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Massachusetts Congressional Delegation Pushes Back on Trump Administration’s Proposed SNAP Cuts

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Washington, November 18, 2019 | comments

Massachusetts Congressman James P. McGovern (MA-02), Chairman of the House Rules Committee, led the state’s Congressional Delegation in a letter to the United States Department of Agriculture urging the Trump Administration to reconsider a proposed rule that would strip states of their flexibility to set Standard Utility Allowances using information based on local utility costs.

The letter can be viewed by clicking here.

McGovern was joined by Senators Elizabeth Warren and Edward J. Markey, and Representatives Richard E. Neal (MA-01), Stephen F. Lynch (MA-08), William R. Keating (MA-09), Joseph P. Kennedy III (MA-04), Katherine M. Clark (MA-05), Seth Moulton (MA-05), Ayanna Pressley (MA-07), and Lori Trahan (MA-03).

Currently, states have the option to combine rent or homeownership costs with a “Standard Utility Allowance” when calculating SNAP benefits to account for state-to-state differences in utility costs.

The proposed rule would disproportionately impact an estimated 200,000 Massachusetts families due to the high cost of utilities in the New England region – in particular natural gas, propane, and home heating oil.

“The Trump administration has come up with yet another rotten scheme to attack working families and undermine opportunity for millions of Americans,” said Congressman McGovern. “Children, elders, and people with disabilities would be hit the hardest by this cruel proposal – and though a benefit cut of $50 per household might not sound like a whole lot, it could literally mean the difference between food on the table and going to bed hungry for hundreds of thousands of Massachusetts families.”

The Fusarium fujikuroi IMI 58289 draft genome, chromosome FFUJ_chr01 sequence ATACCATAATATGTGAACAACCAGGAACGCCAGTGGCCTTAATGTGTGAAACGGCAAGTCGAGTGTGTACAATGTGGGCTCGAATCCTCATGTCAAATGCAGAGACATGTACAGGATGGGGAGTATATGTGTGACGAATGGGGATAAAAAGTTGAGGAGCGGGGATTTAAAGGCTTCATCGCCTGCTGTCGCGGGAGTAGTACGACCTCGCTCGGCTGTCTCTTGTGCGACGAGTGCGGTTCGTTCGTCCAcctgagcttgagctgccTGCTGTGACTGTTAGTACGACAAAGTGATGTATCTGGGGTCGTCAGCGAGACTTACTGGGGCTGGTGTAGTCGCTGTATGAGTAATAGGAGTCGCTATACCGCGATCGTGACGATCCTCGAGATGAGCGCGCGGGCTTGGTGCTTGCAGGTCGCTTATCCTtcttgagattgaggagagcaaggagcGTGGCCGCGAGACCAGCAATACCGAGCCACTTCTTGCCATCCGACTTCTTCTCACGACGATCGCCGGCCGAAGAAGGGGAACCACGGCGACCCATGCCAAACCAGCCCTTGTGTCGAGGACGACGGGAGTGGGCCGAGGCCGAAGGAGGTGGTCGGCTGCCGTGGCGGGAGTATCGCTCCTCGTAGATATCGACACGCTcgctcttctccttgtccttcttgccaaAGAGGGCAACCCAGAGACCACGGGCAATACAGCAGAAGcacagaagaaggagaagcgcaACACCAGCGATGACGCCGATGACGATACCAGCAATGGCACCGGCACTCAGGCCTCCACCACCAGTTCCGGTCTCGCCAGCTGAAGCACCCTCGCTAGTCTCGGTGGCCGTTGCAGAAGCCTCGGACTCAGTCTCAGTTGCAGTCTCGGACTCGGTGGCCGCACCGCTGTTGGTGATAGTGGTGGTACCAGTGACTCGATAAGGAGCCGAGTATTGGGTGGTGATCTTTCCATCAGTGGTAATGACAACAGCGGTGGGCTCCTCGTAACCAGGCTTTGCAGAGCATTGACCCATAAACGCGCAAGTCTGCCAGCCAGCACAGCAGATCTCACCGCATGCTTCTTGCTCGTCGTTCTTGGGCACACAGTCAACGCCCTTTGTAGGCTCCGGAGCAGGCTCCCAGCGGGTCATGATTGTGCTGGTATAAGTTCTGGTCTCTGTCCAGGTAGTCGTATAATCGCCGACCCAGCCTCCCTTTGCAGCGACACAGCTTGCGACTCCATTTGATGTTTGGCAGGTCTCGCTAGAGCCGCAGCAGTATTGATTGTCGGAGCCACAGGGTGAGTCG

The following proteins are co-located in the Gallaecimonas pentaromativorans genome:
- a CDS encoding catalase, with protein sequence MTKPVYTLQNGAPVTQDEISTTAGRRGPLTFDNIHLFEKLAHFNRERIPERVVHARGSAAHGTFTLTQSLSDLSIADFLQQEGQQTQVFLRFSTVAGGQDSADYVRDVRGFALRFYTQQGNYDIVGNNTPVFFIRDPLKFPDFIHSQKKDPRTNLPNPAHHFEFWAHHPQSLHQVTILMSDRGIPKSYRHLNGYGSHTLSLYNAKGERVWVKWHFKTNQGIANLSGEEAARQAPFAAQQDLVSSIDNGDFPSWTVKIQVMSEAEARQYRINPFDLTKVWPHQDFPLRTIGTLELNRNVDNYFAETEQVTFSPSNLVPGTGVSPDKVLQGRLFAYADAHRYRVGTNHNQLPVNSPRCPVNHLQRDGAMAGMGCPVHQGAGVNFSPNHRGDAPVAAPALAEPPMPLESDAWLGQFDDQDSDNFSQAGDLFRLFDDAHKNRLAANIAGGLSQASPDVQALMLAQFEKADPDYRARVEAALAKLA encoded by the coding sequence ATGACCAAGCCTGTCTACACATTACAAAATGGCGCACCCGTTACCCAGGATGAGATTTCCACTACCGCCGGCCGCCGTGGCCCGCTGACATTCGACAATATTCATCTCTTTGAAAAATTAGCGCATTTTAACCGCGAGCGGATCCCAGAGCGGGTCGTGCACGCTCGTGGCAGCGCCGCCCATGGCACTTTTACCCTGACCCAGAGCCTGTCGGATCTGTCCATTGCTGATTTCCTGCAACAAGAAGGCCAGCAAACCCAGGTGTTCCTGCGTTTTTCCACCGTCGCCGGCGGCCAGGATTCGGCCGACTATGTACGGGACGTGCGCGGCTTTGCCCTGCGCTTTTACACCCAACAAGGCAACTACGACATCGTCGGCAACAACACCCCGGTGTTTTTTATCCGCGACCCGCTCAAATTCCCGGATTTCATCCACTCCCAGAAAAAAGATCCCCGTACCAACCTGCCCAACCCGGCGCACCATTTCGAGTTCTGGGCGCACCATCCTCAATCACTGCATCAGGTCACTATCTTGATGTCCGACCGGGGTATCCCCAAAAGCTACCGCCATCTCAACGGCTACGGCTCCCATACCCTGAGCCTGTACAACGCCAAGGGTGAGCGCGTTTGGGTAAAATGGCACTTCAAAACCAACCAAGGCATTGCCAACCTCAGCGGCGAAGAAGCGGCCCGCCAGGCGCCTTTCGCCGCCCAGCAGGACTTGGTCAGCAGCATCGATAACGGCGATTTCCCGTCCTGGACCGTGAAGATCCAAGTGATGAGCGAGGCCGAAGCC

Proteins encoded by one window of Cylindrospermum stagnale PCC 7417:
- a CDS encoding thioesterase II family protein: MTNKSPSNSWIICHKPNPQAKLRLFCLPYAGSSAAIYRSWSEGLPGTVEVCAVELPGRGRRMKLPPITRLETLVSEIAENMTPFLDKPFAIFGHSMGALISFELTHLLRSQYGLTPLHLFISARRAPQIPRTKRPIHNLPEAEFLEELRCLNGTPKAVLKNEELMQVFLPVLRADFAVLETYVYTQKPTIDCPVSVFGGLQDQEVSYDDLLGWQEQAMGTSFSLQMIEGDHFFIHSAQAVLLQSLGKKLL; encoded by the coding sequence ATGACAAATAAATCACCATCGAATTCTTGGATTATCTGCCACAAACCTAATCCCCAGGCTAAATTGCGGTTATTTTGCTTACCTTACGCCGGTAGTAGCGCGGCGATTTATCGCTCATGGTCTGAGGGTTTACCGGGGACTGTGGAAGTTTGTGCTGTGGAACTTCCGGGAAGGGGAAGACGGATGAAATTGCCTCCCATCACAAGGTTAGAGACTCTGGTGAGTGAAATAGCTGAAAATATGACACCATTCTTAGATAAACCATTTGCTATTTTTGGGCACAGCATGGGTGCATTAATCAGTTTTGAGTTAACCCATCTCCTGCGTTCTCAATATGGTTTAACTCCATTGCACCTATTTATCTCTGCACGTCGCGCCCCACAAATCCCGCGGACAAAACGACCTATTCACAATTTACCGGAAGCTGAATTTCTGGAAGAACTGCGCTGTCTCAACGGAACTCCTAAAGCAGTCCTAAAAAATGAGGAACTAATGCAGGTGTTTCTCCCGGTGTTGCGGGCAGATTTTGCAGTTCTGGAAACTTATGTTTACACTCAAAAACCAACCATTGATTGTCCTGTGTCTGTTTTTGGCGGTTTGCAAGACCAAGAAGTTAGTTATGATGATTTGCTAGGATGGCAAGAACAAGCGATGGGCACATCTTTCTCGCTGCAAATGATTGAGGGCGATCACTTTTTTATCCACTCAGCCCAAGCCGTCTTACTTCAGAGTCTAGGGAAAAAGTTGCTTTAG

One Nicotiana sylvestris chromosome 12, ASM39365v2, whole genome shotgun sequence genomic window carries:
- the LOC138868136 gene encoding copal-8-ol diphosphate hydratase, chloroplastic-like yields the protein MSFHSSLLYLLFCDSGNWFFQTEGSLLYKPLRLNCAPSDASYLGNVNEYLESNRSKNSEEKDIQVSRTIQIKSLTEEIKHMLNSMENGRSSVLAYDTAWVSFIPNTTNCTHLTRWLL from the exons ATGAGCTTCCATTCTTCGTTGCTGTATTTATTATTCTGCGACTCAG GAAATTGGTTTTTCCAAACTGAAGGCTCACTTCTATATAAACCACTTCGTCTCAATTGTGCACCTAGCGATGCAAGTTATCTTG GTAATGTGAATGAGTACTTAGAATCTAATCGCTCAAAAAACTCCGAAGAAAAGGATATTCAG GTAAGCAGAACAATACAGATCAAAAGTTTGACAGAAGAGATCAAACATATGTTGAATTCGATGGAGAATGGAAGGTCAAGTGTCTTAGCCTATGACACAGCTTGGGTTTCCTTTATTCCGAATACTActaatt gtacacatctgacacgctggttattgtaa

This proposed rule is the third regulation proposed by the Trump Administration that would limit state flexibility and cut core nutrition benefits for American citizens. The Administration’s own analysis states that the net impact of this proposed change will cut $4.5 billion in nutrition dollars over the five-year period of 2021-2025.

Nationally, researchers have estimated that the health-related costs of food insecurity total to $160 billion each year—in Massachusetts alone, that amounts to $2.4 billion annually.

“Massachusetts will lose nearly 9 percent of its SNAP benefits annually, which translates into over $100 million annual nutrition dollars,” wrote the delegation in their letter to Secretary Sonny Perdue. “The Administration’s proposed rule on SUAs will have a disproportionately adverse effect on SNAP households that include an elder or disabled member as well as working families with children, triggering an average SNAP cut of nearly $45 per month. These are households that struggle not only with high cost-of-living and utility costs, but also expensive food costs and unreimbursed medical expenses while they struggle to remain in their homes and communities.”

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